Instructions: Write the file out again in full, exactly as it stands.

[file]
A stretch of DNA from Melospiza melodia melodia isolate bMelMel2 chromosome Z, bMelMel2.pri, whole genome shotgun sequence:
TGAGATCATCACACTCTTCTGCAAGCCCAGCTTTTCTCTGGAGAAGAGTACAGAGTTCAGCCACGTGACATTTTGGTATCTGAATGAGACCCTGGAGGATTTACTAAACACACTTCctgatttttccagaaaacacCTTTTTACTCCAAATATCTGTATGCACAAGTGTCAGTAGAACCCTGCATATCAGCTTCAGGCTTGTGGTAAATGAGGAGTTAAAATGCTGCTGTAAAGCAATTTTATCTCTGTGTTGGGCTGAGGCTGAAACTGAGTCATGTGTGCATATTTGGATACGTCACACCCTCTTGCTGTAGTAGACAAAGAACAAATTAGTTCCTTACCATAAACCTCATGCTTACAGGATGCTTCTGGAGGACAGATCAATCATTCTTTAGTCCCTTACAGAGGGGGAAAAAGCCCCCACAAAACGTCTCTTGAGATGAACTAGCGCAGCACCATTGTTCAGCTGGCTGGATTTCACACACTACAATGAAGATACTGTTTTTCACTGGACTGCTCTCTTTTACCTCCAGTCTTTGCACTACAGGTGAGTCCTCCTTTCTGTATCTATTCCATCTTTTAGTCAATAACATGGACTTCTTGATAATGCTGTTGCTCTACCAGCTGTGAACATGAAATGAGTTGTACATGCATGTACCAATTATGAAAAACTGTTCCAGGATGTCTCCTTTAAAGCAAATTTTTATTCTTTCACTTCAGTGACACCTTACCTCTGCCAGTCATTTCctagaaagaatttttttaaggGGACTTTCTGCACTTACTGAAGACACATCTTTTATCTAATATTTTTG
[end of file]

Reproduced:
A stretch of DNA from Melospiza melodia melodia isolate bMelMel2 chromosome Z, bMelMel2.pri, whole genome shotgun sequence:
TGAGATCATCACACTCTTCTGCAAGCCCAGCTTTTCTCTGGAGAAGAGTACAGAGTTCAGCCACGTGACATTTTGGTATCTGAATGAGACCCTGGAGGATTTACTAAACACACTTCctgatttttccagaaaacacCTTTTTACTCCAAATATCTGTATGCACAAGTGTCAGTAGAACCCTGCATATCAGCTTCAGGCTTGTGGTAAATGAGGAGTTAAAATGCTGCTGTAAAGCAATTTTATCTCTGTGTTGGGCTGAGGCTGAAACTGAGTCATGTGTGCATATTTGGATACGTCACACCCTCTTGCTGTAGTAGACAAAGAACAAATTAGTTCCTTACCATAAACCTCATGCTTACAGGATGCTTCTGGAGGACAGATCAATCATTCTTTAGTCCCTTACAGAGGGGGAAAAAGCCCCCACAAAACGTCTCTTGAGATGAACTAGCGCAGCACCATTGTTCAGCTGGCTGGATTTCACACACTACAATGAAGATACTGTTTTTCACTGGACTGCTCTCTTTTACCTCCAGTCTTTGCACTACAGGTGAGTCCTCCTTTCTGTATCTATTCCATCTTTTAGTCAATAACATGGACTTCTTGATAATGCTGTTGCTCTACCAGCTGTGAACATGAAATGAGTTGTACATGCATGTACCAATTATGAAAAACTGTTCCAGGATGTCTCCTTTAAAGCAAATTTTTATTCTTTCACTTCAGTGACACCTTACCTCTGCCAGTCATTTCctagaaagaatttttttaaggGGACTTTCTGCACTTACTGAAGACACATCTTTTATCTAATATTTTTG